County staff will examine whether tourist development tax funds can help pay for a Mote Marine Laboratory and Aquarium facility in Nathan Benderson Park.
As it pursues a new aquarium in Nathan Benderson Park, Mote Marine Laboratory and Aquarium is asking for more than just land from the county.
At today’s County Commission meeting, the board discussed a request from Mote for a financial commitment of $20 million toward a $130 million aquarium project. Mote is also seeking a long-term lease for a nine-acre tract of county-owned land in Nathan Benderson Park, located near Interstate 75 and University Parkway.
The commission generally expressed a desire to help Mote bring the aquarium to Benderson Park, but board members were not yet certain whether the financial commitment Mote sought was feasible. The commission unanimously directed staff to vet Mote’s economic impact study regarding the aquarium plans and review the availability of tourist development tax funding for the project.
“I personally hope all the details can be worked out, because I can’t wait for the day when you enter our beautiful county and you see that building during the daytime and glowing during the nighttime — if we can work out the details,” Commissioner Al Maio said.
Mote President and CEO Michael Crosby said he was excited about the commission’s reaction and optimistic the marine research organization would come to an agreement with the county. He also said a major financial contribution from the county was essential for the aquarium project to advance.
“I do not think this will be a successful endeavor without the significant one-time support of the county,” Crosby said.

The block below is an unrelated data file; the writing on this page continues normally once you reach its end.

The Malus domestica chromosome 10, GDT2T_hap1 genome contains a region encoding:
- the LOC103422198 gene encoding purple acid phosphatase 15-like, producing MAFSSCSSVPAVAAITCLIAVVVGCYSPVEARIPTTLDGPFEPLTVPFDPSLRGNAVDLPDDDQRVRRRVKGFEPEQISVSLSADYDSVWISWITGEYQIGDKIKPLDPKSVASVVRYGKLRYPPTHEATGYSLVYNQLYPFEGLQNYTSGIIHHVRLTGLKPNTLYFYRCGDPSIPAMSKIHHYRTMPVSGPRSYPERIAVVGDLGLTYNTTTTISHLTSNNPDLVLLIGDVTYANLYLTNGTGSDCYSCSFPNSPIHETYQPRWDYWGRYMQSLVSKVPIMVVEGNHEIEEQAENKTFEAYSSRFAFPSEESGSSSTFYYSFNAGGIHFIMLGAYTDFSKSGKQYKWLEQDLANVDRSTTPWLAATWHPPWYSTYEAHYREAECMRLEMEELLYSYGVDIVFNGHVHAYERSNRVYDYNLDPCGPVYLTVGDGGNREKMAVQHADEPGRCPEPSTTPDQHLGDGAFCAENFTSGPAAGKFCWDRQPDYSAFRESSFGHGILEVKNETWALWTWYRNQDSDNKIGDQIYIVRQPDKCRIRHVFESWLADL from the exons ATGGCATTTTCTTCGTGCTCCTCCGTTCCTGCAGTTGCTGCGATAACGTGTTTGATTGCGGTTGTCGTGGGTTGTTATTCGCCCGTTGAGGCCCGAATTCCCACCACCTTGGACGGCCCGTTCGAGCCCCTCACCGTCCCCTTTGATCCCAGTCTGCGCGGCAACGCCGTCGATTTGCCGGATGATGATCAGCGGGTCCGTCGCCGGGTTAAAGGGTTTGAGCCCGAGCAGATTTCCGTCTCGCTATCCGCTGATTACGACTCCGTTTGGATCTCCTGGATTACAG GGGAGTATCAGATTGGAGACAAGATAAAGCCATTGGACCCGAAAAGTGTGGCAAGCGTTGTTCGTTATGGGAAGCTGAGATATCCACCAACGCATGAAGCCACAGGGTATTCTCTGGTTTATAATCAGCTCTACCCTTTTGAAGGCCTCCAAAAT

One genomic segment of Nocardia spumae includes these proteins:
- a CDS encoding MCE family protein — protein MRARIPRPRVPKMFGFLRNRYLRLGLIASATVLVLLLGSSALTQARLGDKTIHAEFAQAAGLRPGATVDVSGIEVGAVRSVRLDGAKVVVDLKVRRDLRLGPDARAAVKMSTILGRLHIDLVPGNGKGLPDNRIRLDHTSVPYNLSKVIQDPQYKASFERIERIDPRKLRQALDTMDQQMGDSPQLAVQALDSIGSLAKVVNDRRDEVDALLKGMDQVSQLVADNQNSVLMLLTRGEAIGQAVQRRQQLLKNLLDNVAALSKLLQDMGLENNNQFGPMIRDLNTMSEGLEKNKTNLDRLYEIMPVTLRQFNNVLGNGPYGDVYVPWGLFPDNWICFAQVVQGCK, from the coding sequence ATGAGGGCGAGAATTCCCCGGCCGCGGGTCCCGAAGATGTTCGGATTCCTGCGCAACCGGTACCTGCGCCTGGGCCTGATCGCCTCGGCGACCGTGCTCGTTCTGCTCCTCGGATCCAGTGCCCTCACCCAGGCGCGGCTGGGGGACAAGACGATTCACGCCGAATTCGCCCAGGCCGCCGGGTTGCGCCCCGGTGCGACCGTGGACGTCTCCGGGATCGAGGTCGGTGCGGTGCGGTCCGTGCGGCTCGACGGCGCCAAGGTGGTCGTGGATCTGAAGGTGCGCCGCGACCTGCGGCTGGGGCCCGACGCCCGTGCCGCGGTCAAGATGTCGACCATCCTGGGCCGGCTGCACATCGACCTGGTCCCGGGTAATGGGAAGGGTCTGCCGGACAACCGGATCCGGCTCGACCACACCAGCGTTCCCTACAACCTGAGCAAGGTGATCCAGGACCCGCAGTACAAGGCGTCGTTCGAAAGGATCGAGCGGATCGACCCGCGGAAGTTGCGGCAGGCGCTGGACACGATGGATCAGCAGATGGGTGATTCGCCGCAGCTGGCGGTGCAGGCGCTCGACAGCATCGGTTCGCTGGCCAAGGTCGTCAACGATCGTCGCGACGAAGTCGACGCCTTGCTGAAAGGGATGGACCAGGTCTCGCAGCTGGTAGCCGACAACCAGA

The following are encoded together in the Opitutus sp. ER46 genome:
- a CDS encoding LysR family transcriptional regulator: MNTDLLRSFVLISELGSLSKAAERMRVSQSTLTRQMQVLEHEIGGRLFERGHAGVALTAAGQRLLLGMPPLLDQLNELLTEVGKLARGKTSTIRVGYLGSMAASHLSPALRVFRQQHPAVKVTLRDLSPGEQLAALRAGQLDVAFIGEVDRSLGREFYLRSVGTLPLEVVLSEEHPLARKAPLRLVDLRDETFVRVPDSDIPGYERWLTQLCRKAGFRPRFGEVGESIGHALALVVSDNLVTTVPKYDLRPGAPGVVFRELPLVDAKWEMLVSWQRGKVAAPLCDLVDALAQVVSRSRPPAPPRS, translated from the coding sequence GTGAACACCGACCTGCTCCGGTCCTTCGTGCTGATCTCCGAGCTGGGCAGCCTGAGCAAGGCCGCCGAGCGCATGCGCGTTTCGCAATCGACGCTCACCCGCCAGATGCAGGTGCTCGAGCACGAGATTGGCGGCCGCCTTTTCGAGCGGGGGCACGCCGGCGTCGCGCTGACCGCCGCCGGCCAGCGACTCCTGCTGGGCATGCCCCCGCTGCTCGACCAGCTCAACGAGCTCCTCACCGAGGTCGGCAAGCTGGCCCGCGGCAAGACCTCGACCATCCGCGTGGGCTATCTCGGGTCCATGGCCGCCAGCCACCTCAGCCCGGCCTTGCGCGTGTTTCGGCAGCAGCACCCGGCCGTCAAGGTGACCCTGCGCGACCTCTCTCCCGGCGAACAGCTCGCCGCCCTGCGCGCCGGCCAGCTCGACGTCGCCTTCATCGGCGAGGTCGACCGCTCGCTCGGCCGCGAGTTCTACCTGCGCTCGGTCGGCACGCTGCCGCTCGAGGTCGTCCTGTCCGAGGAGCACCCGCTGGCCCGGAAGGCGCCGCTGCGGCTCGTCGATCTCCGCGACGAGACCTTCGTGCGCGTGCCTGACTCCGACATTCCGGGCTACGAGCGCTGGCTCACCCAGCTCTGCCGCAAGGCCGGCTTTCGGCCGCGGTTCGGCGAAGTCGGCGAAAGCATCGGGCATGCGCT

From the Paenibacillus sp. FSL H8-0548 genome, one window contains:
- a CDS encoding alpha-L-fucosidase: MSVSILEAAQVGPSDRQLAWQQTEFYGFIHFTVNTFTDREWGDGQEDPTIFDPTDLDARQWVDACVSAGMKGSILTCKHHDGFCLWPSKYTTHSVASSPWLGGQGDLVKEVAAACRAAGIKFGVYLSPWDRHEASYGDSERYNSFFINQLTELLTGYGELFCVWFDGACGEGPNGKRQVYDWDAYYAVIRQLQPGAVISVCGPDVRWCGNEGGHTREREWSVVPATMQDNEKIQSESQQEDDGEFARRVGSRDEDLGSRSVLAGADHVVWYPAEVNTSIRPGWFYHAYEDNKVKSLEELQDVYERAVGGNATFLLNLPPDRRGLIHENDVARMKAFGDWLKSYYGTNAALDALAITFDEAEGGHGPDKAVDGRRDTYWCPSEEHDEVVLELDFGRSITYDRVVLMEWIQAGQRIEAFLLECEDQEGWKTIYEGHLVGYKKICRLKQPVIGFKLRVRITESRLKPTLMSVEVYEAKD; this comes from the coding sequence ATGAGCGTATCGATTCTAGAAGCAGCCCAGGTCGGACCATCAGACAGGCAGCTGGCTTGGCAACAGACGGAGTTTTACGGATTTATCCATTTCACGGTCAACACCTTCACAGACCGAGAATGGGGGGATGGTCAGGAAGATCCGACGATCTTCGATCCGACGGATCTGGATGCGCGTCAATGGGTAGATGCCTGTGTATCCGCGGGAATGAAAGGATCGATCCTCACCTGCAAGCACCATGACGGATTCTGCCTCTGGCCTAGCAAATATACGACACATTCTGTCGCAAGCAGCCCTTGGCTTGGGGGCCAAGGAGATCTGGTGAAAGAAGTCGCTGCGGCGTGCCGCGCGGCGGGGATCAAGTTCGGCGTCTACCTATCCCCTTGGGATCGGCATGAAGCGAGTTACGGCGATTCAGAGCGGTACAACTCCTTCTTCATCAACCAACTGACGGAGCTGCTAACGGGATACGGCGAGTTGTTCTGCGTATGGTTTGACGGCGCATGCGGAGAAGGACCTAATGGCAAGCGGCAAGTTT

In February, Mote announced plans to relocate its aquarium from City Island to Benderson Park. The organization unveiled renderings of a four-story, 110,000-square-foot facility with lighting on the side of the building that can display ocean-inspired imagery.
The organization revealed its plans — and a targeted groundbreaking date of 2019, and a targeted completion date of 2021 — without a firm commitment regarding the use of the county property. Since then, Mote representatives have discussed the parameters of a potential arrangement with county staff.
On May 17, Crosby sent a letter to County Administrator Jonathan Lewis detailing Mote’s desires. In addition to the land and $20 million, Mote is also seeking “an exclusive license agreement to conduct associated activities in and around” a retention pond near the site.
Lewis briefed the commission on the status of the Mote discussions today. He did not mention a timeline for when staff might return to the commission with a prospective agreement. He did, however, make clear where a potential county financial contribution toward the aquarium would come from.
“The only real source of funding for this would be the tourist development tax,” Lewis said.
The tourist development tax generates money from rental properties throughout the county. The county collected a record $21.3 million in tourist tax revenue in fiscal year 2017. Through April, revenues in fiscal year 2018 had increased 12.2% over the previous year.
Despite the record numbers, the county is facing a squeeze in its apportionment of tourist tax dollars. The 5% tax is divided into five 1% “pennies,” each dedicated to funding things such as beach renourishment, baseball stadium construction and maintenance, marketing and the arts.